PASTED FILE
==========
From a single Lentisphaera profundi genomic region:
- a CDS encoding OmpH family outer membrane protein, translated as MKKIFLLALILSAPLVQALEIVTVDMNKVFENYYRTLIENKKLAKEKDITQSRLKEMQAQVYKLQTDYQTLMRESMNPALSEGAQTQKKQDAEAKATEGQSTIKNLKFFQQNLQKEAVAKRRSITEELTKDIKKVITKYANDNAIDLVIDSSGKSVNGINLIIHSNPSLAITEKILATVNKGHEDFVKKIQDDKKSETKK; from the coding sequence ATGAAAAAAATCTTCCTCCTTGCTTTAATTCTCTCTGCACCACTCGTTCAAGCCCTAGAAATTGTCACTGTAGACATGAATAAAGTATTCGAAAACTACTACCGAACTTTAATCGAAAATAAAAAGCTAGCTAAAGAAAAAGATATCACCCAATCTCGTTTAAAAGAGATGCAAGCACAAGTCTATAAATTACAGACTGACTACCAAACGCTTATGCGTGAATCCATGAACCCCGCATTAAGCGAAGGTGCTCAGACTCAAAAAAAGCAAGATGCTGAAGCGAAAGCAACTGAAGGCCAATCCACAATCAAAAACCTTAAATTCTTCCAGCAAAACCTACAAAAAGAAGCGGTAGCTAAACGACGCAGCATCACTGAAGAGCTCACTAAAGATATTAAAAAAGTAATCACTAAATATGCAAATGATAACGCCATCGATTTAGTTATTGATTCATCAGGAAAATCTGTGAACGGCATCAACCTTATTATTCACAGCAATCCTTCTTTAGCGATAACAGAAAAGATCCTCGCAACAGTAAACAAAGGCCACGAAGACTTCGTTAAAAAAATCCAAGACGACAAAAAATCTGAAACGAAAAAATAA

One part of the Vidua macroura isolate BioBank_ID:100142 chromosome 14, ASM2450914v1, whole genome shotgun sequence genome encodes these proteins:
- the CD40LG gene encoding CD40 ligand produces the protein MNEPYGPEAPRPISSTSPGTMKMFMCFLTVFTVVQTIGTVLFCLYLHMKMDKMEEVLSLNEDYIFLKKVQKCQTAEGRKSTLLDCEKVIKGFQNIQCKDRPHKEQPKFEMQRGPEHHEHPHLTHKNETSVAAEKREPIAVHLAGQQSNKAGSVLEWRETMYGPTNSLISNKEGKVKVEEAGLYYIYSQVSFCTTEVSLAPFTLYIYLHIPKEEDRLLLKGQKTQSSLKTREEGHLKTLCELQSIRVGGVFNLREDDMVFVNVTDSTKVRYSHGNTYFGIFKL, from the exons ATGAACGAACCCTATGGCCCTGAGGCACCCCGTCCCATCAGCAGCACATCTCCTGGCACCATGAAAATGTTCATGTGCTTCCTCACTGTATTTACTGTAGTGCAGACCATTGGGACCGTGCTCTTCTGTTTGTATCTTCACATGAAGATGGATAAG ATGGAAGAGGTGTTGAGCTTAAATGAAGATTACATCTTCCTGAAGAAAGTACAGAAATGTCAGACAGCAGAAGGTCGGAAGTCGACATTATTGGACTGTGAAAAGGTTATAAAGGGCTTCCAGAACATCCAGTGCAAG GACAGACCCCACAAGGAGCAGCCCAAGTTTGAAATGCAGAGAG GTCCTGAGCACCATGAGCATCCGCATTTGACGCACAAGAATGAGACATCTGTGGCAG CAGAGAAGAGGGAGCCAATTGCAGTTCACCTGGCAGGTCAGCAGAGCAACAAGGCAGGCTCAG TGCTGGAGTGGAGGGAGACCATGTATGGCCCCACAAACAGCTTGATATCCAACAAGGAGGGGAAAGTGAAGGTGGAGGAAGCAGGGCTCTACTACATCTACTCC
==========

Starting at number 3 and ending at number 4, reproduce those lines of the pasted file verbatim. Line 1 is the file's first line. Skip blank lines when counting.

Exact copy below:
One part of the Vidua macroura isolate BioBank_ID:100142 chromosome 14, ASM2450914v1, whole genome shotgun sequence genome encodes these proteins:
- the CD40LG gene encoding CD40 ligand produces the protein MNEPYGPEAPRPISSTSPGTMKMFMCFLTVFTVVQTIGTVLFCLYLHMKMDKMEEVLSLNEDYIFLKKVQKCQTAEGRKSTLLDCEKVIKGFQNIQCKDRPHKEQPKFEMQRGPEHHEHPHLTHKNETSVAAEKREPIAVHLAGQQSNKAGSVLEWRETMYGPTNSLISNKEGKVKVEEAGLYYIYSQVSFCTTEVSLAPFTLYIYLHIPKEEDRLLLKGQKTQSSLKTREEGHLKTLCELQSIRVGGVFNLREDDMVFVNVTDSTKVRYSHGNTYFGIFKL, from the exons ATGAACGAACCCTATGGCCCTGAGGCACCCCGTCCCATCAGCAGCACATCTCCTGGCACCATGAAAATGTTCATGTGCTTCCTCACTGTATTTACTGTAGTGCAGACCATTGGGACCGTGCTCTTCTGTTTGTATCTTCACATGAAGATGGATAAG ATGGAAGAGGTGTTGAGCTTAAATGAAGATTACATCTTCCTGAAGAAAGTACAGAAATGTCAGACAGCAGAAGGTCGGAAGTCGACATTATTGGACTGTGAAAAGGTTATAAAGGGCTTCCAGAACATCCAGTGCAAG GACAGACCCCACAAGGAGCAGCCCAAGTTTGAAATGCAGAGAG GTCCTGAGCACCATGAGCATCCGCATTTGACGCACAAGAATGAGACATCTGTGGCAG CAGAGAAGAGGGAGCCAATTGCAGTTCACCTGGCAGGTCAGCAGAGCAACAAGGCAGGCTCAG TGCTGGAGTGGAGGGAGACCATGTATGGCCCCACAAACAGCTTGATATCCAACAAGGAGGGGAAAGTGAAGGTGGAGGAAGCAGGGCTCTACTACATCTACTCC